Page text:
Orders of the Day — Regional Development Agencies Bill
Mr Mohammad Sarwar (Glasgow Govan, Labour)
I start in the name of Allah, who is the most beneficent and the most merciful. I have taken the opportunity to prefix my maiden speech in the traditional Muslim custom by starting in the name of God. This, I believe, is a testament to the fact that Britain is now a multicultural and multi-religious society, of which we are all members.
I begin by paying tribute to the late Jimmy Dunnachie, the former Member of Parliament for Glasgow, Pollok, which includes a substantial part of my new constituency. Jimmy Dunnachie tragically passed away at the beginning of September 1997. He was a popular and well-respected Member of Parliament and will be sadly missed in Glasgow.
I am extremely grateful to the people of Govan for the privilege and honour that they have conferred on me by electing me as their Member of Parliament. They have subsequently stood by me through some difficult times.
Govan is a rainbow state representing Christians, Muslims, Hindus, Jews, Sikhs, Chinese, Africans and Caribbeans, who include professionals, academics, the self-employed, employees and employers. Some would say that the political spectrum in Govan is perhaps too awash with colour. We have right-wingers, old lefties, Blairites, liberals, communists, Militant, nationalists, and even the odd Tory can be seen early on a Sunday morning.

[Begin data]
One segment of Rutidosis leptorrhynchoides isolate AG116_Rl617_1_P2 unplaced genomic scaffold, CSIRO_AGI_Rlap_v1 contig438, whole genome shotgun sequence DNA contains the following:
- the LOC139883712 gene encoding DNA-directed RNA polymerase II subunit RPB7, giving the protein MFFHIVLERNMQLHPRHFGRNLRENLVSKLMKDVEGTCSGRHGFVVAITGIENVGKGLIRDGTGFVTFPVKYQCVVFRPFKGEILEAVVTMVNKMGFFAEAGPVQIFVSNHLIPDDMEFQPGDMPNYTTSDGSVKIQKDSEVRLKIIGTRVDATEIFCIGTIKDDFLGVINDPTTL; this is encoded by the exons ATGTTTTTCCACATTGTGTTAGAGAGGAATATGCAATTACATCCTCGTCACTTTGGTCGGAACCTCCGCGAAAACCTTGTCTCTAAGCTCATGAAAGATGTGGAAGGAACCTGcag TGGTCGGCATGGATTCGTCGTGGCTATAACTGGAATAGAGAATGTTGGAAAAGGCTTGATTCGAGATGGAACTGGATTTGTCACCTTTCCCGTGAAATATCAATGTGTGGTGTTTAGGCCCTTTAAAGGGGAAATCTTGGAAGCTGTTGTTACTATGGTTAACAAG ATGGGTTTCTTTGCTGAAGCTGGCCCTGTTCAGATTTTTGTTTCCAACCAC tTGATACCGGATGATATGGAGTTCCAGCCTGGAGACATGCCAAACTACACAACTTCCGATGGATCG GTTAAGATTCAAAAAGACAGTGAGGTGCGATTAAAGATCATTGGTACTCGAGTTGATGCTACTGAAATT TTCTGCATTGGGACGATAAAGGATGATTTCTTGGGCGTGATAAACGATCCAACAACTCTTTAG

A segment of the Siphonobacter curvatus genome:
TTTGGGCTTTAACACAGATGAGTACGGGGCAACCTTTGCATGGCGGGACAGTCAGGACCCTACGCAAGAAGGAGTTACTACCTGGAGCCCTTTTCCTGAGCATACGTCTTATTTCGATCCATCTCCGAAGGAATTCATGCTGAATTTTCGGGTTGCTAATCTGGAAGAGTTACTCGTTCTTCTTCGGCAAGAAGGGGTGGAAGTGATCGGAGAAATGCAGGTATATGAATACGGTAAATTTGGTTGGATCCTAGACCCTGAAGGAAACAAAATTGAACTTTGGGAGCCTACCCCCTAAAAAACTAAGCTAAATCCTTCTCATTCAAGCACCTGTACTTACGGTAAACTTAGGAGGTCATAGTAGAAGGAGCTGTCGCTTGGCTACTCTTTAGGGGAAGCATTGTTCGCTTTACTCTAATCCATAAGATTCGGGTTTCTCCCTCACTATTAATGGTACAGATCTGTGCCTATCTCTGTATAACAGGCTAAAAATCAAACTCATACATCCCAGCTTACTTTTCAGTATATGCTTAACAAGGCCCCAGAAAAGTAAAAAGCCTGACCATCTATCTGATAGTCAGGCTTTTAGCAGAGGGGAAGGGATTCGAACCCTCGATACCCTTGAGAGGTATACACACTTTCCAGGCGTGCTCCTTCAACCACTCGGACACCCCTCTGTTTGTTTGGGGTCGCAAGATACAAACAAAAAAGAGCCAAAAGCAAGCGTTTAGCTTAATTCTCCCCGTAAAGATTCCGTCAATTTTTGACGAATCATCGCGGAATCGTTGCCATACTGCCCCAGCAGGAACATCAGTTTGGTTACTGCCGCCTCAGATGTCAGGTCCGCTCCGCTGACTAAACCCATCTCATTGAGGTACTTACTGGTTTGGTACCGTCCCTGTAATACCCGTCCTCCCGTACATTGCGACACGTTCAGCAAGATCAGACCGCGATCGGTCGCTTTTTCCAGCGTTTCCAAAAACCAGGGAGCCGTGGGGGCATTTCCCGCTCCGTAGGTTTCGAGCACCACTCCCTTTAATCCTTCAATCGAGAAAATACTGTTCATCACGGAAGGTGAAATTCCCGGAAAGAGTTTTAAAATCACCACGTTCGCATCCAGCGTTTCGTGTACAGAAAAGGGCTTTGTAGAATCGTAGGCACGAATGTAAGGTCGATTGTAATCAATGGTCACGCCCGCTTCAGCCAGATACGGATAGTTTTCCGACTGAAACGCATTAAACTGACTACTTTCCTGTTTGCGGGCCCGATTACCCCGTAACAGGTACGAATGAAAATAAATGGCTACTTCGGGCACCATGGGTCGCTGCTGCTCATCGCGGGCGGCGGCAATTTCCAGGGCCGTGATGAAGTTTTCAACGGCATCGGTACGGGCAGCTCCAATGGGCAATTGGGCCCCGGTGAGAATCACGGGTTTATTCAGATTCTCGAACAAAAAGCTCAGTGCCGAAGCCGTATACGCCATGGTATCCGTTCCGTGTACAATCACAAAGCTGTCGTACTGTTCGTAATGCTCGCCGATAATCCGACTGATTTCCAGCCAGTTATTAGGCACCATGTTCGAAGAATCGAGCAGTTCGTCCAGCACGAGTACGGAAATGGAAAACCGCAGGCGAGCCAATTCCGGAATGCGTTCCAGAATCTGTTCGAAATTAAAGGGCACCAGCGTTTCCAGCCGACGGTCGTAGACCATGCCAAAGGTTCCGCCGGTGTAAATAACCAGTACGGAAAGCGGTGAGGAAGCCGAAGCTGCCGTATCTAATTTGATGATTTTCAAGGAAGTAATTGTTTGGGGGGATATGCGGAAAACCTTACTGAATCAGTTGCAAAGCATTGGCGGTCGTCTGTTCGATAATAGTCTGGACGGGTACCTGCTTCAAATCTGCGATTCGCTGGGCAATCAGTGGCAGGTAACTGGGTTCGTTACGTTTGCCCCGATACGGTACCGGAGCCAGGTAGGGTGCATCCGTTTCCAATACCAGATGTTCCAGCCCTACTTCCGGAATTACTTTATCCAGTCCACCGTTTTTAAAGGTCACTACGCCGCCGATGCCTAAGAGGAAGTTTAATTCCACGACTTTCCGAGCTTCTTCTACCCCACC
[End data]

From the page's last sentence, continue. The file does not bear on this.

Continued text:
The early beginnings of Govan were as a centre of Christianity. During the mid-1800s, Govan grew to become a burgh and by the end of the century had developed into one of the world's industrial powerhouses. Between the war years, heavy engineering industries and the Clydeside shipyards continued to employ thousands of men and women. However, after the second world war the decline of shipbuilding and the consequent reduction in heavy engineering took their toll, and the economy of greater Govan went into decline.
I hope that the future of shipbuilding on the Clyde and the problems faced by Kvaerner Shipbuilding at Govan Cross will be addressed satisfactorily by our Government.
It is interesting to note that even in its darkest days, Govan produced and nurtured people of the highest calibre. Bruce Milian, a successful politician who represented the people of Govan with dedication and diligence, became the Secretary of State for Scotland during the late 1970s and later became the second European Commissioner.